Genesis 29-30: Only God Is Enough
January 12, 2020
TODAY'S BIBLE READING:
Genesis 29-30, Psalm 12, Matthew 5:21-32, Acts 7:39-60
So Jacob runs away from the wrath of his brother Esau to his mother’s brother, Laban (29:1-14). The deceiver (Jacob), however, is about to get some of his own medicine as he is deceived by Laban (29:15-30). In familiar form, to those who have read the story of Isaac and Rebekah, Jacob falls in love with Rachel while meeting her at the watering hole, the well (29:9-12). He offers to work seven years for Laban if he will give Jacob his daughter Rachel as the prize (29:18). These kind of arrangements seem unbearably patriarchal to us, but the story is not concerned with passing judgment at this moment, though on the whole the scenario is clearly described in a way that is meant to turn the stomach. Laban apparently agrees—though he only says it would be better for him to give Rachel to Jacob than anyone else, which is a statement that falls short of an outright agreement (29:19).
Anyway, Jacob works his seven years, and there is a big party (29:20-22). At the end of that, everyone suitably merry after the party, Jacob goes to bed and lies not, though, with Rachel, but with her older sister Leah who Laban has unsuspectingly foisted on him (29:23-24). We are told that Leah had “weak” eyes while Rachel was beautiful (29:17). Perhaps Leah had a wandering eye, a bad squint, or some malady in the eye which marred her appearance. And in the morning “it was Leah!” (29:25). Jacob is understandably annoyed, and Laban tries to back out of it by offering him Rachel after a week if Jacob will work another seven years (29:25-27). This he does (29:28-30), but the situation for Leah must have been awful. An unloved woman (29:31) in an unloving marriage.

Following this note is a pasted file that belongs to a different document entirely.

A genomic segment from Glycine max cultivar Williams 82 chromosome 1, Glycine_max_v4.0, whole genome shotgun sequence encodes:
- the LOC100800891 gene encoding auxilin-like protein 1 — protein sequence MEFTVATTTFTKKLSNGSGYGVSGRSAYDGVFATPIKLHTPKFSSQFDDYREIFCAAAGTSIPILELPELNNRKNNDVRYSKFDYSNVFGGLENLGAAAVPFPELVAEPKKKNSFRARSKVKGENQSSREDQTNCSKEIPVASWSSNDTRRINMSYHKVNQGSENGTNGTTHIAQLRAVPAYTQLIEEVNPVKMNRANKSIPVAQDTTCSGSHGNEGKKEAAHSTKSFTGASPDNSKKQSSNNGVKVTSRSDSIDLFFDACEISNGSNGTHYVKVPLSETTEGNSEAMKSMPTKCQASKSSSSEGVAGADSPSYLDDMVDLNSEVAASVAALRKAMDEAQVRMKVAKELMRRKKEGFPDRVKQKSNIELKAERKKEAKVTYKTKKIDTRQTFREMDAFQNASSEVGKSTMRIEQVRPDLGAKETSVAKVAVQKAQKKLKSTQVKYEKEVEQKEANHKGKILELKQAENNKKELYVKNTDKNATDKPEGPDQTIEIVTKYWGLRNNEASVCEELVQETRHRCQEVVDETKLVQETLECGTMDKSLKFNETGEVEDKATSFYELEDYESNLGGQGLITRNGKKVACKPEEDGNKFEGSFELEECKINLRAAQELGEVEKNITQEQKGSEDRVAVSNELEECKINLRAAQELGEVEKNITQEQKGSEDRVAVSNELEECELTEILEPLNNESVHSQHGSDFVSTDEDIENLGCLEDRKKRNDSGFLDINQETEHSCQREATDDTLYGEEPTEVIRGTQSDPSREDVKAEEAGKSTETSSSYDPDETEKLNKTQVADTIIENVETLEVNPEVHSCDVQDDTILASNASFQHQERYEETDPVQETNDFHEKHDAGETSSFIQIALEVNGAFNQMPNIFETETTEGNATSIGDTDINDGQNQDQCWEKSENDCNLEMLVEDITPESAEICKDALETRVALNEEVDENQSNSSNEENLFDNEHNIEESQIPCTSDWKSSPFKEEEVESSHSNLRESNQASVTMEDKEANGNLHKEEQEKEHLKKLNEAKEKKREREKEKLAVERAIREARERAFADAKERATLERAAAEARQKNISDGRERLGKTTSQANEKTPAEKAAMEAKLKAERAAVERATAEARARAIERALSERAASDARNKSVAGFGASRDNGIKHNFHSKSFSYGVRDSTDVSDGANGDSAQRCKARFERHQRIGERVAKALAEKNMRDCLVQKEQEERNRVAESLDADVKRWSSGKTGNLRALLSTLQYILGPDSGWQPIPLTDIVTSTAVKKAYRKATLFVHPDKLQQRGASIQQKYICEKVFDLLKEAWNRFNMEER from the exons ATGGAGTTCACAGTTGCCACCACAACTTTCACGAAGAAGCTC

God has mercy on Leah and blesses her with children (29:31-35). Rachel is barren (29:31), desperate for a child, and so does an immoral version of a sort of ancient equivalent of surrogacy and gives Jacob her servant, who bears children (30:1-8). Leah, then, seeing she had ceased bearing children, gave her servant to Jacob who bore him two sons (30:9-13). At this point you can almost begin to feel sorry for Jacob who must have had his work cut out to keep happy all these women in his life. Leah then has two more sons and a daughter (30:14-21). Then God remembered Rachel, listened to her, and opened her womb (30:22), and she has a son Joseph (30:23).
At the end of all this time Jacob goes to Laban and offers to leave (30:25-26). Laban realizes that Jacob is a valuable commodity and does all he can to keep him (30:27-31). Jacob comes up with a final ruse, taking from the flock those sheep who are marked in a particular way as his (30:32-36). Laban agrees, assuming it would be rare (30:34), but Jacob has watched enough sheep by now to realize that selective breeding can gradually shift the type of sheep in a particular direction. Perhaps he really does believe that the “peeled white streaks” in the sticks made a difference, but it was certainly true that the selective breeding did (30:37-42). Before too long Jacob is wealthy and prosperous (30:43). All these family shenanigans warn us against placing our ultimate faith in romance, relationships, or family or children. Only God is enough, only Christ can save.
ABOUT THE AUTHOR
Josh Moody (Ph.D., University of Cambridge) is the senior pastor of College Church in Wheaton, IL., president and founder of God Centered Life Ministries, and author of several books including How the Bible Can Change Your Life and John 1-12 For You.
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